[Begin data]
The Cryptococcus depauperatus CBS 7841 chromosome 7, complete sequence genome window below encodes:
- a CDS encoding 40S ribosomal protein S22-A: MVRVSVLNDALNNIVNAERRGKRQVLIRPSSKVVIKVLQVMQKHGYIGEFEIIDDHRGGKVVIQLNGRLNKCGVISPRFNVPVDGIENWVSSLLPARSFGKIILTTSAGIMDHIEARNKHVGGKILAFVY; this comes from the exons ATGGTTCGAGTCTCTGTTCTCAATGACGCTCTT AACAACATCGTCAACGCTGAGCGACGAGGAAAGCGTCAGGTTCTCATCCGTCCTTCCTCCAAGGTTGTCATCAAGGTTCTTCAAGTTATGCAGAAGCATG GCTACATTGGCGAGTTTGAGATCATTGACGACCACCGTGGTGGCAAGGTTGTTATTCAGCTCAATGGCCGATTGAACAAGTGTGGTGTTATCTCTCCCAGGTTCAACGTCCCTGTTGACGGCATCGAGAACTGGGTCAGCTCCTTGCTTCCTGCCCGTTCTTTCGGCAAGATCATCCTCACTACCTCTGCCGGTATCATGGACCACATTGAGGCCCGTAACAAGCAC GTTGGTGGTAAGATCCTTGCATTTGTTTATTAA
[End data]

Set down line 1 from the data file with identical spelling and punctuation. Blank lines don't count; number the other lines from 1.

The Cryptococcus depauperatus CBS 7841 chromosome 7, complete sequence genome window below encodes: